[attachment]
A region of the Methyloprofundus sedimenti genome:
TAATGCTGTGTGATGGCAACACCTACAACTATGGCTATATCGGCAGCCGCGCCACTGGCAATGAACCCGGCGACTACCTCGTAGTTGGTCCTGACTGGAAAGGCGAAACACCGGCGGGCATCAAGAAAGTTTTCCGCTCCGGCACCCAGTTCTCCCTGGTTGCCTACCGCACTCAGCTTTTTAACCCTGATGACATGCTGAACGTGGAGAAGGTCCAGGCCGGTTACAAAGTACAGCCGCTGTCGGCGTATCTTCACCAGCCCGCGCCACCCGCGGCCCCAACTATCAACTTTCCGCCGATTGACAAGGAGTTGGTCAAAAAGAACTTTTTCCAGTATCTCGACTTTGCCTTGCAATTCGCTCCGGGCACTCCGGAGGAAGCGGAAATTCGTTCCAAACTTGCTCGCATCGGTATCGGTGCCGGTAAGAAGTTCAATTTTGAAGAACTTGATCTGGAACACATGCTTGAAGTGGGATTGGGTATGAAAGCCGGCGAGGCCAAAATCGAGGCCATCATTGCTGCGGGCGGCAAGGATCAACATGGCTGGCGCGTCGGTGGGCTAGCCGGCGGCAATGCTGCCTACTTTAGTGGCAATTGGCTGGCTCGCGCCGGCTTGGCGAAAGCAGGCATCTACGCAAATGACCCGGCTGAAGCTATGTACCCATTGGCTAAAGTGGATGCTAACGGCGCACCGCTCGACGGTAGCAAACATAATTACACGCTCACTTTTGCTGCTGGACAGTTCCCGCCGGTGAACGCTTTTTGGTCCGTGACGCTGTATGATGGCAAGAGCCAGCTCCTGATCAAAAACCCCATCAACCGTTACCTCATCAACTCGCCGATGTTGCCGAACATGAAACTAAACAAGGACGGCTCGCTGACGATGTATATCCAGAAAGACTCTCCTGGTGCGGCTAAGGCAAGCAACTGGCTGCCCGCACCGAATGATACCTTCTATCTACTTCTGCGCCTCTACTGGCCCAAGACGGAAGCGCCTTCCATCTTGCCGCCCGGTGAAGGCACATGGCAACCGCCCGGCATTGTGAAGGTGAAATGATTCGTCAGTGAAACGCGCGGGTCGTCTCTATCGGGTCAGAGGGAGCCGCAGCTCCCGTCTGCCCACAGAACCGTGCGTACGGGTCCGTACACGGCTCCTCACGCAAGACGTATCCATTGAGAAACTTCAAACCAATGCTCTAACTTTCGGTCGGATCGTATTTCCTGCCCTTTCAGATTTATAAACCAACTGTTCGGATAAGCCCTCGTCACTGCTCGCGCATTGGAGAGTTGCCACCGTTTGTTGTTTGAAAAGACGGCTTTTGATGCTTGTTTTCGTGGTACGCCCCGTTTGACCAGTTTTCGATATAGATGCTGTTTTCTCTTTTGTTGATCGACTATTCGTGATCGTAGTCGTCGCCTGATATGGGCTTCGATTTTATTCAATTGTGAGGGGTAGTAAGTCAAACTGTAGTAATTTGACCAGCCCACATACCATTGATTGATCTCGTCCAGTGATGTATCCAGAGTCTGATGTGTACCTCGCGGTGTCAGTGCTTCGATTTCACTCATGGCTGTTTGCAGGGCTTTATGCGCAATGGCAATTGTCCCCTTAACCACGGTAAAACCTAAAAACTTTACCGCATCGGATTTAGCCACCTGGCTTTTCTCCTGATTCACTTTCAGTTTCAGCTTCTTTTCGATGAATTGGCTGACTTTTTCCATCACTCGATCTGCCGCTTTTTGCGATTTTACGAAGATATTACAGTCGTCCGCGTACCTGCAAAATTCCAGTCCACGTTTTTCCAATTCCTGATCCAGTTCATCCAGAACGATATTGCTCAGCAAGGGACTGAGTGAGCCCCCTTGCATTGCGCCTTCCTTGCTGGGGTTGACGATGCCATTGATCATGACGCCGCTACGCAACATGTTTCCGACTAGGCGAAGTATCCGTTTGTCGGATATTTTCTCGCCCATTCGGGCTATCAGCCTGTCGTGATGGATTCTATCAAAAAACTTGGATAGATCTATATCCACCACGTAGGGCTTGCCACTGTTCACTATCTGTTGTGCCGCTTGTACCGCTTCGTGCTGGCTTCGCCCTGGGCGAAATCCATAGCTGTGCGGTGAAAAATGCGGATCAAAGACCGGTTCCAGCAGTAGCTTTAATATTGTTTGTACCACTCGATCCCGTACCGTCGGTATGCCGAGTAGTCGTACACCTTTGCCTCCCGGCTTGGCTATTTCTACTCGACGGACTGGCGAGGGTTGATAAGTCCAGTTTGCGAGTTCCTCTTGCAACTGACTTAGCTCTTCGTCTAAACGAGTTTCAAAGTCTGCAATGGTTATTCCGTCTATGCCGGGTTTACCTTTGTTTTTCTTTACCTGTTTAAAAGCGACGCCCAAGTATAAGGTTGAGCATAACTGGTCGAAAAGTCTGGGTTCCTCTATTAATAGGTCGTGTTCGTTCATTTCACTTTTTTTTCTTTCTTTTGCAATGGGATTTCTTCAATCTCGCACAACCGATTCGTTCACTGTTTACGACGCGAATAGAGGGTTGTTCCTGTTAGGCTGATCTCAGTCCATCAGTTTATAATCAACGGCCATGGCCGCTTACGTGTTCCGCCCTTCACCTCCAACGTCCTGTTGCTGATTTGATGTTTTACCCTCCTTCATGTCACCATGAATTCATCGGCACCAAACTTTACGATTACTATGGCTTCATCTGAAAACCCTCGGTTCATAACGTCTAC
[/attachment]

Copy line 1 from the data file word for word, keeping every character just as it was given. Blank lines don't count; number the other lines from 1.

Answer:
A region of the Methyloprofundus sedimenti genome: